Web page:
Freedom at any cost: women risking their lives to escape Saudi Arabia
Issued on: Modified:
On January 8th of this year, the world once again was forced to pay attention to the calls for help from a Saudi woman. This time it was 18 year old Rahaf al-Qunun.
She fled Kuwait where her family was vacationing.
With a ticket in hand for Australia, the plan was to land there and claim asylum.
Except authorities stopped her during her layover in Thailand.
Thai officials complied with the demands of the Saudi kingdom and promised to deport her back to Saudi Arabia because her guardian, her father, had reported her as missing.
Instead, she barricaded herself in a hotel room and refused to exit until the United Nations Refugee Agency took her claim for asylum.
In the end, Al-Qunun won.
And she, like thousands of other Saudi girls, is risking everything to get out of a country that continues to enforce the male guardianship system.
"I'm one of the lucky ones,” said Al-Qunun in a press conference from her new adopted country Canada. “I know that there are unlucky women who disappeared after trying to escape and who couldn’t do anything to change their reality."
Male Guardianship system
The Male Guardianship system in Saudi Arabia is the only one of its kind on the world.
In 2016, Human Rights Watch released a report, entitled ‘Boxed-in women and Saudi Arabia’s male guardianship system' depicting the harsh impact of the system on women.
An articled released by the organistion on January 30 reminded people that while other countries in the Middle East may have elements of the system, Saudi Arabia’s is by far the most “draconian in the extent of its law and regulations.”
Saudi Arabia’s Crown Prince Muhammad bin Salman Al-Saud is trying to be seen as a reformer in women’s rights, beginning with the authorization to allow women to drive last year in July.
But Michael Page, the deputy Middle East director at Human Rights Watch says the plight of Al-Qunun and hundreds of others only shows how laughably at odds this is from reality when the authorities try to hunt down fleeing women and torture women’s rights activists in prison.
Julia*, one such woman, knows all too well the dire situation for many women in the kingdom.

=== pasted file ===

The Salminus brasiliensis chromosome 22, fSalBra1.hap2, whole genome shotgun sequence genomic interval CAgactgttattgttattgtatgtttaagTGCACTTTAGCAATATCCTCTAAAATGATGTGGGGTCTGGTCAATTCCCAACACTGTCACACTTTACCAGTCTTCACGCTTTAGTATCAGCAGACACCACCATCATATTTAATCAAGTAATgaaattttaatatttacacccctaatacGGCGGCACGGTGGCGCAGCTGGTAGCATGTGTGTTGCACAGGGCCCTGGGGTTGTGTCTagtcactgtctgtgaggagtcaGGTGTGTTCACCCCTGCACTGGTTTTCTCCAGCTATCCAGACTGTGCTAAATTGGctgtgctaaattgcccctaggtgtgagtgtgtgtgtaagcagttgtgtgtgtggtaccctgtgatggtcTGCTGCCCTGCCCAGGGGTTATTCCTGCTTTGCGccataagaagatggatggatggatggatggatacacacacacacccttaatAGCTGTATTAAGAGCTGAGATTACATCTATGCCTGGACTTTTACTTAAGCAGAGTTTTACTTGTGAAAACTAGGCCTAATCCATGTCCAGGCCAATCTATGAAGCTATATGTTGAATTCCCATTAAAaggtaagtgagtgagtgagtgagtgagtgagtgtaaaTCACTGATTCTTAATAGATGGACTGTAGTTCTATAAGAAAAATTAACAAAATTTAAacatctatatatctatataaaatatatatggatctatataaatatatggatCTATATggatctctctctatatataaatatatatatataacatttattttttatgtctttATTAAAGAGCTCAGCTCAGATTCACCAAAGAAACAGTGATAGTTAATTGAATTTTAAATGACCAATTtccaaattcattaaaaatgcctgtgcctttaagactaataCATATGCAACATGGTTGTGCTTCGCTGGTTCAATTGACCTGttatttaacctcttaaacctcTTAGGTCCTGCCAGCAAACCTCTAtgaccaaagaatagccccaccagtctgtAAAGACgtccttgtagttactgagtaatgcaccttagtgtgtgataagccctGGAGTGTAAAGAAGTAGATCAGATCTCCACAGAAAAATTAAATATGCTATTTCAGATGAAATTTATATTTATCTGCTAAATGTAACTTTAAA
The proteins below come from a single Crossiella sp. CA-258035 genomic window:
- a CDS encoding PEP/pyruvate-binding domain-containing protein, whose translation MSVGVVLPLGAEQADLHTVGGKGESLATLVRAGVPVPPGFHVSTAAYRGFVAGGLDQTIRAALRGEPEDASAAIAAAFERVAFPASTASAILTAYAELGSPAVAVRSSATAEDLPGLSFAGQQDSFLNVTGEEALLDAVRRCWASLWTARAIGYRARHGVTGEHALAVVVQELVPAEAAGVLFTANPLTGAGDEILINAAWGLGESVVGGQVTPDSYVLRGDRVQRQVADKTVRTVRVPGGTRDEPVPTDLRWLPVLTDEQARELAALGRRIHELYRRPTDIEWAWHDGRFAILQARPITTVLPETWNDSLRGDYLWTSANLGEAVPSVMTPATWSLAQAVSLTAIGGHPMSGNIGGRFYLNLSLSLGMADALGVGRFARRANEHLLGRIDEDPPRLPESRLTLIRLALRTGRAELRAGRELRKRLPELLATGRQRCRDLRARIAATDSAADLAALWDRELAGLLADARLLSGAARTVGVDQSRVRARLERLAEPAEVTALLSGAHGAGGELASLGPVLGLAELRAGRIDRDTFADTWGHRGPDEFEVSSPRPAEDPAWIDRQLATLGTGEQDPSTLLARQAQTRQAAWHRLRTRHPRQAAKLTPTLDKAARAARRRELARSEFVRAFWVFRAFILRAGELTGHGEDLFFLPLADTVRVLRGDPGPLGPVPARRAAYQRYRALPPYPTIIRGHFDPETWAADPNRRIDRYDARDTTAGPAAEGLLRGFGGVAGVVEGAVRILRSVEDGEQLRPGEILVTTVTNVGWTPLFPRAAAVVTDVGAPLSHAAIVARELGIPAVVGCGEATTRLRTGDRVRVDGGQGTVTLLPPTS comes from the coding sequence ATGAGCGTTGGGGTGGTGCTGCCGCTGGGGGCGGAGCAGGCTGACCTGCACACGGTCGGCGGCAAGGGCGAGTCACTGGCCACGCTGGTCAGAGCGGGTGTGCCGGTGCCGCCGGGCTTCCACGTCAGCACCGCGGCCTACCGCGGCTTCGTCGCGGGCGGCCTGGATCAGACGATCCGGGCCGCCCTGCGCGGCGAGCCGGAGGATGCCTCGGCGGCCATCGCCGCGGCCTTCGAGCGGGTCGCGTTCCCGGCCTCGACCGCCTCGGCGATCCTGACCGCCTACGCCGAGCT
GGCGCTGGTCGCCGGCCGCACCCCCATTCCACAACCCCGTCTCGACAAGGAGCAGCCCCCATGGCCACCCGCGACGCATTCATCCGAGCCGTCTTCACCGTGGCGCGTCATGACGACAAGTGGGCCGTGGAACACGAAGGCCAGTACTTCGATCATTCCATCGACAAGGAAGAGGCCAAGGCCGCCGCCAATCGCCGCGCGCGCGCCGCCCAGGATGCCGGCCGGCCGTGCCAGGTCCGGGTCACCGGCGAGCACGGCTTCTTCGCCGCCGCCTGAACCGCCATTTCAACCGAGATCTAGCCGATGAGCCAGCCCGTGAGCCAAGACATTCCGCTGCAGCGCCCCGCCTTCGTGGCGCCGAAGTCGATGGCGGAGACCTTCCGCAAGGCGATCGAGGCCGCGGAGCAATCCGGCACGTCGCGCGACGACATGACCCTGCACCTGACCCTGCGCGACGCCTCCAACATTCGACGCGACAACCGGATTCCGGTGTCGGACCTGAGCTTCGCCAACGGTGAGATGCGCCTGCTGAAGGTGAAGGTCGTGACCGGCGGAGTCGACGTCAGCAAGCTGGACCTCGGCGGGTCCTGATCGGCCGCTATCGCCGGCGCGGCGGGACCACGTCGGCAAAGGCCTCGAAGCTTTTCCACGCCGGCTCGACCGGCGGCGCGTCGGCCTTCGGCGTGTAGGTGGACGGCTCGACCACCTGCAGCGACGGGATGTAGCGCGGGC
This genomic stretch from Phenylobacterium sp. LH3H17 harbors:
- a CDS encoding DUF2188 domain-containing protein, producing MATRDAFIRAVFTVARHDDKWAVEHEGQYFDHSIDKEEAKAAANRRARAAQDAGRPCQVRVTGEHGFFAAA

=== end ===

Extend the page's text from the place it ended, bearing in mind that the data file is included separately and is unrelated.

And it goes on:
Life in Saudi Arabia
Already as a young girl, Julia felt the constraint of being a female. “My father was refusing me ….because he [was] expect[ing] a girl” she says. A story she heard later on in her life. The third daughter after two other girls and five boys, she says her father didn’t want to give her a name because of his disappointment in not having another son.
Girls who were allowed to study inevitably learned about other cultures and mentalities. “They start to realize and discover their life not belonging [to them but] for the culture, traditional family rules” she explains.
Marriage by force
Every woman that escapes the kingdom has her own tale. But all of them start with a breaking point.
In the case of Julia, her forced marriage at the age of 27 to a man in his 60s was her limit.
“He was older than me. I was younger [than] him and beautiful, and virgin and pure for him. He was like really ugly, old rich guy; crazy” explains the former Saudi woman.
“Trying to rape me. Taking a lot of things from me. Not making me eat because I don't want to sleep with him. It was really awful experience”. She soon faced depression and turned to her family for support.
But they offered no such help.
She confided in a few friends and said she would try to escape in her own city. “But my friend told me you are crazy. If you escape, you will not win nothing. . . they will discover you.”
And then an opportunity presented itself.
In an effort to perhaps win-over his young bride, her husband said he was planning their honeymoon to Europe. “You will be happy and I can have sex with you. This is his planning” snaps Julia about her husband’s plan.
But she agreed and called her friends right away. “Ok, I will escape. This is my only chance” she told them and they all agreed that this was the perfect moment.
Plan in motion
Julia didn’t have a chance to plan much. All she knew is that they would be arriving in Paris for the first stop. “So I was folding my luggage. I take everything, papers, cloths, I take everything I can take to live in safe[ty] and security when I arrive” she explains, stressing she had no idea what to expect upon arrival.
Her bloated luggage already got a suspicious nod from her husband. “Why is your luggage full of things? You want to escape or what?” he asked her. But she calmly rejected such an idea to minimize any problems with him.